The most popular evaluative tool currently in use is The Danielson Model.  (It's worth a read if you care about this sort of thing.  There's a lot more to look at with it as well.  But it highlights all the ways our system sucks.  A woman, Charlotte Danielson, thinks we need a better evaluative tool.  She puts a lot of time and energy into getting a good one.  It ends up in the hands of the same dumbasses that have been fucking up the educational system for decades, and now the thing she created is (or to be fair, can be) part of the problem: http://www.danielsongroup.org/). 

When any tool gets in the hand of the wrong person, it's dangerous.  A hammer can be used to build an orphanage or to crush a skull.  A rope can be used save a drowning person or to hang someone.  It all depends on who's using the tool.  In evaluations, a lot of administrators are using them wrong.  I had four different people evaluate me using the Danielson Rubric.  Each one of them said this line, "I just fill in this rubric."  And that's a major part of the problem.  If, as a teacher, I said that same this exact same thing to a parent, the administrator would mark me down for doing so. 

The first evaluator couldn't spell, and had terrible grammar.  I had to help him actually fill the rubric out.  I was fine with it, because he was also the only one that had a suggestion for how to 'improve'.  The second two principals - the two people that got me fired - had a cumulative total of zero advice.  I asked each of them directly how I could improve.  I asked the second evaluator this question, "You marked me down in (insert area), how do you suggest I improve?" He had nothing.  I asked the third person the same question.  She told me to talk to someone else.  

This is a major problem.  None of the four evaluators had ever taught a day of traditional high school. None were familiar with the subject I taught.  When each of them walked in, they had zero scope of the lesson, unit, or time of the school year.  This is a problem.  We're losing good teachers to incompetent administrators using a bad device to be impartial.  Charlotte Danielson realized teachers needed a better evaluative model.  The same people that were doing it badly for years now use her model badly.  Often, it's promoted through educational consultants.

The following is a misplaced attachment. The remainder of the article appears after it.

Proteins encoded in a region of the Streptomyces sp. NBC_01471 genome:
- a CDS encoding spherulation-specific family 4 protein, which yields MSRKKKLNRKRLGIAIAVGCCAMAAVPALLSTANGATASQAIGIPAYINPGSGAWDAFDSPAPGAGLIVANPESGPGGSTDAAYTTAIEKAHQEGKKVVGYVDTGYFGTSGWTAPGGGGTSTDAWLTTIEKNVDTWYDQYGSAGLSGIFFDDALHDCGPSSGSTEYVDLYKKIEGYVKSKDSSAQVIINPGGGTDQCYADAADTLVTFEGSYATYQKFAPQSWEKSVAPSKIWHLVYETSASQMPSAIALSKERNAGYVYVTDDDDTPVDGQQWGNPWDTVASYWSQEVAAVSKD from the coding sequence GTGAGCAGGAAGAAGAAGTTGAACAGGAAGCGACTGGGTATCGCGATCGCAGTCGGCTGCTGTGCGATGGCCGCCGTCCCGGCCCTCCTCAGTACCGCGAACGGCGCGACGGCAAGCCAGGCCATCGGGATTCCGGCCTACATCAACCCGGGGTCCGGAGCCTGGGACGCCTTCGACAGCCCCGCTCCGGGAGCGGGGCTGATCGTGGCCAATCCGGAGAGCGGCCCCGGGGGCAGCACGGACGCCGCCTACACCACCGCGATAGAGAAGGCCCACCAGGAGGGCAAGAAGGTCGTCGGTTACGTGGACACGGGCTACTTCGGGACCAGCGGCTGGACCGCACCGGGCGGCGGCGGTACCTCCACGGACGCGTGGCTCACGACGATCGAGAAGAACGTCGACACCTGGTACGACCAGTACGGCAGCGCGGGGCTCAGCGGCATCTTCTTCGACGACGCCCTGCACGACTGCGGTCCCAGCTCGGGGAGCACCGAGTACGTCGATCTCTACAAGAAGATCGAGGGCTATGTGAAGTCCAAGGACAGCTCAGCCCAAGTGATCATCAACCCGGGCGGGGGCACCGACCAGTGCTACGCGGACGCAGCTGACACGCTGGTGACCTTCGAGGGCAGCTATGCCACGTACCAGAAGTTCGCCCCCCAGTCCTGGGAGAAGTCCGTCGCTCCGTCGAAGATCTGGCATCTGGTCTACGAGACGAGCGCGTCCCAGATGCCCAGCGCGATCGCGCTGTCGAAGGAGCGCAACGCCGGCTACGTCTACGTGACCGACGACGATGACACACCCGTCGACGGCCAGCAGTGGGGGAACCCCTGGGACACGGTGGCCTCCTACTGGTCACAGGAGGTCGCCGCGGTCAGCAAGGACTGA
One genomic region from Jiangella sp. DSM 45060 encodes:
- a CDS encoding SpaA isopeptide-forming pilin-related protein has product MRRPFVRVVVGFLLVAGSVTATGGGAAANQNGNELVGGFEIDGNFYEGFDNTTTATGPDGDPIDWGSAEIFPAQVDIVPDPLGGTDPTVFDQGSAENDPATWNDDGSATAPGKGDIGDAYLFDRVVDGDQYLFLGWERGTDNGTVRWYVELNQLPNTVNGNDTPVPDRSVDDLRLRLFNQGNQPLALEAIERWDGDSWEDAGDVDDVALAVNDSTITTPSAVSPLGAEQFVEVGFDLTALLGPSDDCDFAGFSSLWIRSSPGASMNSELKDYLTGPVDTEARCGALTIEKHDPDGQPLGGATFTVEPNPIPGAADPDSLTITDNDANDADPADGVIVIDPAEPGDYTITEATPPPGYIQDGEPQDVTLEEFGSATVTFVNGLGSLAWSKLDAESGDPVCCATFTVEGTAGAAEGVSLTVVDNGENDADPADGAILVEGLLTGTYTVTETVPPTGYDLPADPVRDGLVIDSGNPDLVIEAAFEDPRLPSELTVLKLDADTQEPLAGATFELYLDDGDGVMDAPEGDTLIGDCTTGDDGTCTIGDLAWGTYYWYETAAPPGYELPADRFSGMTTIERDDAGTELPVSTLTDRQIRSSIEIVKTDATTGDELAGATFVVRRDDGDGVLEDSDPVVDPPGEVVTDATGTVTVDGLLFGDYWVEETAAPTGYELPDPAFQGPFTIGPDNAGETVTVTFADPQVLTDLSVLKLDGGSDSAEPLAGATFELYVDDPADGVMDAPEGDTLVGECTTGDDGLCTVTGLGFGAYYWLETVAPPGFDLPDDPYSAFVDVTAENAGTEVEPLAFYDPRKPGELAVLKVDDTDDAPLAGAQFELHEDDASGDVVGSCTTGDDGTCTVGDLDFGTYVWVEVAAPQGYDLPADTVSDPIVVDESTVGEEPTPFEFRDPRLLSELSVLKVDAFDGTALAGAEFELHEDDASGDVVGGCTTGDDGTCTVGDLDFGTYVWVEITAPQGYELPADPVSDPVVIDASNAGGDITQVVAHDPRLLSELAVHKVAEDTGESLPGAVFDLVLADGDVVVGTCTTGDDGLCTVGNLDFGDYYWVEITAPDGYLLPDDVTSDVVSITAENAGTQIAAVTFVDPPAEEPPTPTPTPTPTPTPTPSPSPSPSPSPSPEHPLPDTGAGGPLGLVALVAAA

We need good teachers, maybe now more than ever.  But teachers - good, competent teachers - are leaving the profession in droves.  We have to take so much shit, that it's becoming not worth it.  Evaluations may be the starting point of this.  People that work their asses off every day, getting more and more piled on them by the administration, taking the blame when students 'perform poorly', are then used as the scapegoat for low test scores.  

It's unethical.  It's fucked up.  But it's happening everywhere.  

*Before the 'impartial evaluation', this wasn't the case.  There used to be a form, a checklist, that was a guide. It had some version of satisfactory, along with an option for - above, below, or does not apply.  This allowed an evaluator to use the snapshot they were observing to represent the whole.  What students were doing in a class on a particular day didn't matter as much as how they were doing it.  Were they respectful, listening, engaged?  When an incident arose and the teacher intervened, did the students respond with respect of defiance?  Was the teacher collected or angry?  How was the interaction between students in the class?  Between the teacher and the students in the class?  This is observable at all times.  

With the current system, it doesn't happen.  One hilarious example happened in the State of Our Schools Address given by the superintendent of the Grand Rapids Public Schools.  In her address, she used a particular teacher in a particular school to show how good the schools were doing.  She highlighted the growth from this teacher' classroom.  You'd think this would be a good thing; but, the teacher, through the 'evaluation' was considered: minimally effective.  If he didn't have tenure, he'd have been fired.